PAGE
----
#886: We’re On Our Way by Chris Hodge
Ringo Starr was responsible for signing Chris Hodge with Apple Records. Hodge was 22-years-old when signed. Hodge had been living in Rome as a fashion photographer, but had come back to London and signed a music publishing deal with Robert Mellin Publishing. At the time he’d been given money to record some demos. Hodge called Apple’s A&R man Tony King and described his composition about UFO’s and later met with King and played him a demo. Tony played the demo tape for Ringo later and Ringo wanted to meet Chris Hodge. Ringo suggested some lyrical changes, but let Hodge record “We’re On Our Way” and “Supersoul” as he wished.
In the Stefan Granados’ book, Those Were The Days – An Unofficial History Of The Beatles Apple Organization 1967-2002, Hodge explained that Tony King was a former member of ’60s band The Young Idea. King’s production of “We’re On Our Way” was changed by Apple in New York by Phil Spector’s people. Apple bought full page ads in Billboard and Cashbox promoting the single. King described Hodge as a nightmare and a bit of a headache, bugging King. He was gregarious and outgoing and would visit Apple wearing satin jackets and silver boots with stars on them.
“We’re On Our Way” is a song with flying saucers and spaceships who are going to bring the truth to planet earth. The singer has a woman who’s a sexy lady that makes love like a dream, sending fireballs to eternity. This woman rides on astral moonbeams and shines in the sky like a god up high. Since he spends some time in the song relating the celestial qualities of his lover, it seems the song about UFO’s is also making the point that his lovemaking is “out of this world.”
After the modest success of “We’re On Our Way” in the USA, Hodge went back into Apple Studios to record an album. He recorded “The Year 2000,” “Karma Is Going To Get You” and “Goodbye Sweet Lorraine.” But only that last tune was released. Hodge composed a lot about UFO activity and Stonehenge, but Apple felt that some of his lyrics were too heavy.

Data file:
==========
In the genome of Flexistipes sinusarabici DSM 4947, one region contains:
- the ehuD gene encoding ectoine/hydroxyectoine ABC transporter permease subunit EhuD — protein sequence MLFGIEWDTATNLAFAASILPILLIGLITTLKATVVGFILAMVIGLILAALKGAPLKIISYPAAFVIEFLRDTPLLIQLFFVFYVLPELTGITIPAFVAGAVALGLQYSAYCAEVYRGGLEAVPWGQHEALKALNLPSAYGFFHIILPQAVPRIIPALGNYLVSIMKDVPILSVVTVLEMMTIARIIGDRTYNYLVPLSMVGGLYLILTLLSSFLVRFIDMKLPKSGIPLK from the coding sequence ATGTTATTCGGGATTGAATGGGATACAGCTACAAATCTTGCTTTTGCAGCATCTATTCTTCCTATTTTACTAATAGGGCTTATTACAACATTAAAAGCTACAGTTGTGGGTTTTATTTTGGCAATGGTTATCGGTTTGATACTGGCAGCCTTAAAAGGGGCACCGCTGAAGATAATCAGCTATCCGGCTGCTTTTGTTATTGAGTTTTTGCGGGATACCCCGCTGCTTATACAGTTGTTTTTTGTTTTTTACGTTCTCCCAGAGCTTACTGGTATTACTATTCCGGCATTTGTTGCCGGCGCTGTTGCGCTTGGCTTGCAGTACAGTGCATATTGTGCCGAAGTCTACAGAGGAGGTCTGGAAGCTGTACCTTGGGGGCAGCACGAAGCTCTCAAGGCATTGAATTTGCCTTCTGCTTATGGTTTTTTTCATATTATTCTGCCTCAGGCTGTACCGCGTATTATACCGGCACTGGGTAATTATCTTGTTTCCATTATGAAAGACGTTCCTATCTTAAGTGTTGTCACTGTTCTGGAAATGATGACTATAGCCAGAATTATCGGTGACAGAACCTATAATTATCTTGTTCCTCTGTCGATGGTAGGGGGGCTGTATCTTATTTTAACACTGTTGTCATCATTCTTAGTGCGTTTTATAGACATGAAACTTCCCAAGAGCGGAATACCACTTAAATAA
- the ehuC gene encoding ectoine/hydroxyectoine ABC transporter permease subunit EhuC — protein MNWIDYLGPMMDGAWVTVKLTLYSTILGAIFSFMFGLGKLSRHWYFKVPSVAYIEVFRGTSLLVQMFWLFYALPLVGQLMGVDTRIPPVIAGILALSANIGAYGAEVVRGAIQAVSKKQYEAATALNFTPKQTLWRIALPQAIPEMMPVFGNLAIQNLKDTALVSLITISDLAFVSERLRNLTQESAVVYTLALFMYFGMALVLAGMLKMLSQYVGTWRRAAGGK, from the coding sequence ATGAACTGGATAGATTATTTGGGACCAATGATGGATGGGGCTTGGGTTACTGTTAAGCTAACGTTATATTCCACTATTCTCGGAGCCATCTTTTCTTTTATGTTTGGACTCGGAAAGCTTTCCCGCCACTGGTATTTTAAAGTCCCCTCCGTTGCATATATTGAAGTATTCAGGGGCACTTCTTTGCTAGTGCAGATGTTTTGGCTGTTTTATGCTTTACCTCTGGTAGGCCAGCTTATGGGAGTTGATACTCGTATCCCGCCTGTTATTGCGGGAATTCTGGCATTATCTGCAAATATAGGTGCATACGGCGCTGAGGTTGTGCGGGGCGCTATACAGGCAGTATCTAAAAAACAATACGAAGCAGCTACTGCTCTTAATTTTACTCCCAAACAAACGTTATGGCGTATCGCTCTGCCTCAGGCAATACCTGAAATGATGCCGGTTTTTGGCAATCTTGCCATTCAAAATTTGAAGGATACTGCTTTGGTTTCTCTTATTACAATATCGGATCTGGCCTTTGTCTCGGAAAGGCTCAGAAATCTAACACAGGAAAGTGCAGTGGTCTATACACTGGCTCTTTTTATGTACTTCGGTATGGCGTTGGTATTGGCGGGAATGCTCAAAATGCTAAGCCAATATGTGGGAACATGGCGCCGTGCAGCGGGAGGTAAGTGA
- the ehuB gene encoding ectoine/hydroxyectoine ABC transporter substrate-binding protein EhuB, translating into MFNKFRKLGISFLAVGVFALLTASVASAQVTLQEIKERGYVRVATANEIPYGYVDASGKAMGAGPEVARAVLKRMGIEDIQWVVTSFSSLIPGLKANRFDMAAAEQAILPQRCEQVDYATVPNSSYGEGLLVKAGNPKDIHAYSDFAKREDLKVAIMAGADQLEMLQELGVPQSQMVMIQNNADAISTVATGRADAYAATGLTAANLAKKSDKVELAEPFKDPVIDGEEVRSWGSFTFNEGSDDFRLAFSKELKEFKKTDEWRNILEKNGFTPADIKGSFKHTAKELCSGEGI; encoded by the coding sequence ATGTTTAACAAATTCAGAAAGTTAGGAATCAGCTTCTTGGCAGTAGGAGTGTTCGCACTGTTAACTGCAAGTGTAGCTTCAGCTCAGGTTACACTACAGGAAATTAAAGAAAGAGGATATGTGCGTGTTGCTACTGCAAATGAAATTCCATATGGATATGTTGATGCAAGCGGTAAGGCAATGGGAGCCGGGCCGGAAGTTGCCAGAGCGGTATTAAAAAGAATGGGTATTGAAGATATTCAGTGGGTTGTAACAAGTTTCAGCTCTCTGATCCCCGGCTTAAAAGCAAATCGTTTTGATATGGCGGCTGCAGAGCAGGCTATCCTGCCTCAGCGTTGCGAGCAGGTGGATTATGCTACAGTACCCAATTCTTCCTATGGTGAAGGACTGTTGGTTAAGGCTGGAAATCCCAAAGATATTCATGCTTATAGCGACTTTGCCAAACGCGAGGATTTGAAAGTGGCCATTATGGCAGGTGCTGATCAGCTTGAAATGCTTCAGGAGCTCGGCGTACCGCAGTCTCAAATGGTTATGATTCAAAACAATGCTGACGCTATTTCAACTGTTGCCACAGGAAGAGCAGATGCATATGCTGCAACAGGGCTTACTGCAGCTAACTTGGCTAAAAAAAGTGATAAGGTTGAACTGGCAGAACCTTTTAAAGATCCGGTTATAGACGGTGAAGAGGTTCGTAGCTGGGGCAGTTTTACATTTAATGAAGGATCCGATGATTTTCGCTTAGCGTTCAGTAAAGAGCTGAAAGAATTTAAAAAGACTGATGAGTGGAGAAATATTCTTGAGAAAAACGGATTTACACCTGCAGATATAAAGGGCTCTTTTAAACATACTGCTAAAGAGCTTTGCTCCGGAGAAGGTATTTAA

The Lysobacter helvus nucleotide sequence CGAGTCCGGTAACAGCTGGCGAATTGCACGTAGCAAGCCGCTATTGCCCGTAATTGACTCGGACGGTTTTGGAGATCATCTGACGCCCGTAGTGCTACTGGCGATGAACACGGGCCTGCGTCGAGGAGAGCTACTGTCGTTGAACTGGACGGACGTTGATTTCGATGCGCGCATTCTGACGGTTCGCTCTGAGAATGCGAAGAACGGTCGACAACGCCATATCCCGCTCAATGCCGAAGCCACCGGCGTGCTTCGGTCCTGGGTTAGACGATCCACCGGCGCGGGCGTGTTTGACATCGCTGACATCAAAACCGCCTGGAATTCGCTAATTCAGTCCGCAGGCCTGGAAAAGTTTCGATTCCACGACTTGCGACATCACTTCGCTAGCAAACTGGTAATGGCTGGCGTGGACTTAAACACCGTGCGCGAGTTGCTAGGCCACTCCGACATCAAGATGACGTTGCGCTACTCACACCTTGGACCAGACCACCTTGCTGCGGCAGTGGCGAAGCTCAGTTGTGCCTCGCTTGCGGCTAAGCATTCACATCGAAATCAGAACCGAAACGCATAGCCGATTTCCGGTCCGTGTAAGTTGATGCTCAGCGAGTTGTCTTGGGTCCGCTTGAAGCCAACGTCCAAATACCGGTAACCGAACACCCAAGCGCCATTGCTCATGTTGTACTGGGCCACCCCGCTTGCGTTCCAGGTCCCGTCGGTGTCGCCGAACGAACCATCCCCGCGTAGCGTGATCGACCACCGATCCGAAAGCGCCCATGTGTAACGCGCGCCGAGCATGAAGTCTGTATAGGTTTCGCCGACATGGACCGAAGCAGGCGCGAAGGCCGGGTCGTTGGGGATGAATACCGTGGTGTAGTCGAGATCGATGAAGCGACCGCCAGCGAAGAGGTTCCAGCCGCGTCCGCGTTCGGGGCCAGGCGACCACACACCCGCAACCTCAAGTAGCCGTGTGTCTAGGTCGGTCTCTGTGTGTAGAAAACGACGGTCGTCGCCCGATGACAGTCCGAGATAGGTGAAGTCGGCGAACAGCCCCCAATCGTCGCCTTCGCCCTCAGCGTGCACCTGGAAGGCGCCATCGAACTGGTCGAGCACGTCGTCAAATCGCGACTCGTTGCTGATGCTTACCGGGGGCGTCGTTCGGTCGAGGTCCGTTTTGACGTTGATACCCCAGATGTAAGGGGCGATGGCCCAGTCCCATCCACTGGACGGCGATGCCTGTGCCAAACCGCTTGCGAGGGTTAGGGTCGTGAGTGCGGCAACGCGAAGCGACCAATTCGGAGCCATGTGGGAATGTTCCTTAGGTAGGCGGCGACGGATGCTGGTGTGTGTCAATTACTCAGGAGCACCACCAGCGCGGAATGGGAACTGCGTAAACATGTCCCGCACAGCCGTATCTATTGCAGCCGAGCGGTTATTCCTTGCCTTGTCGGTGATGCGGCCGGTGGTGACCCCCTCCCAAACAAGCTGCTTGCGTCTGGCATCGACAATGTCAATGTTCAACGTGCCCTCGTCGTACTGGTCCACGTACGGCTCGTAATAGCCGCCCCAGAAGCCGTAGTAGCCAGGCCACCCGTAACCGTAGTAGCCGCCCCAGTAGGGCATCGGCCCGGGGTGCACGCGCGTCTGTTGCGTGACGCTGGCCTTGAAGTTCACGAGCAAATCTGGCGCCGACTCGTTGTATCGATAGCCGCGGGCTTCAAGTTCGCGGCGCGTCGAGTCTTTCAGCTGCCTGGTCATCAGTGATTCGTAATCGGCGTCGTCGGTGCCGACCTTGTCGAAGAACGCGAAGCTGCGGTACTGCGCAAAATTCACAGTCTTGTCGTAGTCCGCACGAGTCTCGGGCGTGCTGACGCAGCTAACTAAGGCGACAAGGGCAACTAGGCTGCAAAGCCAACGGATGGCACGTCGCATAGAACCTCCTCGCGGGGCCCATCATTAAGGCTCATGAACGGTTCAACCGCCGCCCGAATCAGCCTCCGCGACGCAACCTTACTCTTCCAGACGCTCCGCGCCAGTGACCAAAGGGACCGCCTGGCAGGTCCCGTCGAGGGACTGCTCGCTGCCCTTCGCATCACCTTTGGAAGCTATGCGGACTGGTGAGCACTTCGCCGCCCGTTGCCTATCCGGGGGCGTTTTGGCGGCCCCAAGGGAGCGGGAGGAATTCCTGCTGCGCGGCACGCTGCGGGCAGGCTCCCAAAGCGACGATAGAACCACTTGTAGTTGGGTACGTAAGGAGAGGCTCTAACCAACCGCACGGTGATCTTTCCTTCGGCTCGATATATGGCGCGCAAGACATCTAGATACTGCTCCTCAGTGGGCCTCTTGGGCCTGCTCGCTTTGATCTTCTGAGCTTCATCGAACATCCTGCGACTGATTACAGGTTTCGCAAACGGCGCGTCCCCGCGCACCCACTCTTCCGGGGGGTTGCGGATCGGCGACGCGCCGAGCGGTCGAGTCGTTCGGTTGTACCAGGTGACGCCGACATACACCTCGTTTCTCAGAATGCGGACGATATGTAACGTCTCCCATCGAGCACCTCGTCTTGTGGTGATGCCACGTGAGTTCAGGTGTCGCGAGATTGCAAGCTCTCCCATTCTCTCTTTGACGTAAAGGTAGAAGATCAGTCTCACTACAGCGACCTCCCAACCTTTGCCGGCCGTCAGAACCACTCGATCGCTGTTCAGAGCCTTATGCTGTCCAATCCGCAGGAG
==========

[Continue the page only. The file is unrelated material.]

“Goodbye Sweet Lorraine” was released in only the US and a few European countries, but didn’t sell well. Hodge felt Apple didn’t promote it much or give him much guidance. He said that Apple’s problems were what caused his plans to record an album to fall through. In December 1973 Chris Hodge got a letter from Apple describing changes the record label was going through. Apple informed Hodge it was releasing him from his contract and he was free to sign with another label. Hodge recorded two singles for RCA in 1973-74, and one single for DJM Records in late 1974. In the mid-70’s Chris Hodge moved to America and worked in the film industry.
October 18, 2017
Granados, Stefan. Those Were The Days – An Unofficial History Of The Beatles Apple Organization 1967-2001. Cherry Red Books, London, UK, 2002.
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